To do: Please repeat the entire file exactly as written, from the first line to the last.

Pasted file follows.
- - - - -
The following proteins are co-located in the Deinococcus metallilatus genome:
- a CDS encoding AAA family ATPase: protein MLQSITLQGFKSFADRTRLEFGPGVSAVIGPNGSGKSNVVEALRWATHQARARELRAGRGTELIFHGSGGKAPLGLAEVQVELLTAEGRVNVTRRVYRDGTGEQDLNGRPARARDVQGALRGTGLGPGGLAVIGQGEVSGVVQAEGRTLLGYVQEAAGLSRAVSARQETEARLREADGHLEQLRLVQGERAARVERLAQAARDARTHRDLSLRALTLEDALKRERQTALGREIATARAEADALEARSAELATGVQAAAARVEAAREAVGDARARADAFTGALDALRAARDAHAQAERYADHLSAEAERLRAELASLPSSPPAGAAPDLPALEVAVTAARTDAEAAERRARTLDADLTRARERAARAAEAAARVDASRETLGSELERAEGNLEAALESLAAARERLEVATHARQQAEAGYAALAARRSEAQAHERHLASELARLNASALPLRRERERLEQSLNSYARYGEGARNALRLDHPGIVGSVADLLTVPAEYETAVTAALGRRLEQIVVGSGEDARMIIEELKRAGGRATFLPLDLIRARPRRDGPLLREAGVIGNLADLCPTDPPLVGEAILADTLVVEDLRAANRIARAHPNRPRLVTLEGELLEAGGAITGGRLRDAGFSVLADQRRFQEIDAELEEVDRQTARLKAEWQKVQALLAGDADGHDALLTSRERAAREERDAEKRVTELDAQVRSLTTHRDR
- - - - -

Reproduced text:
The following proteins are co-located in the Deinococcus metallilatus genome:
- a CDS encoding AAA family ATPase: protein MLQSITLQGFKSFADRTRLEFGPGVSAVIGPNGSGKSNVVEALRWATHQARARELRAGRGTELIFHGSGGKAPLGLAEVQVELLTAEGRVNVTRRVYRDGTGEQDLNGRPARARDVQGALRGTGLGPGGLAVIGQGEVSGVVQAEGRTLLGYVQEAAGLSRAVSARQETEARLREADGHLEQLRLVQGERAARVERLAQAARDARTHRDLSLRALTLEDALKRERQTALGREIATARAEADALEARSAELATGVQAAAARVEAAREAVGDARARADAFTGALDALRAARDAHAQAERYADHLSAEAERLRAELASLPSSPPAGAAPDLPALEVAVTAARTDAEAAERRARTLDADLTRARERAARAAEAAARVDASRETLGSELERAEGNLEAALESLAAARERLEVATHARQQAEAGYAALAARRSEAQAHERHLASELARLNASALPLRRERERLEQSLNSYARYGEGARNALRLDHPGIVGSVADLLTVPAEYETAVTAALGRRLEQIVVGSGEDARMIIEELKRAGGRATFLPLDLIRARPRRDGPLLREAGVIGNLADLCPTDPPLVGEAILADTLVVEDLRAANRIARAHPNRPRLVTLEGELLEAGGAITGGRLRDAGFSVLADQRRFQEIDAELEEVDRQTARLKAEWQKVQALLAGDADGHDALLTSRERAAREERDAEKRVTELDAQVRSLTTHRDR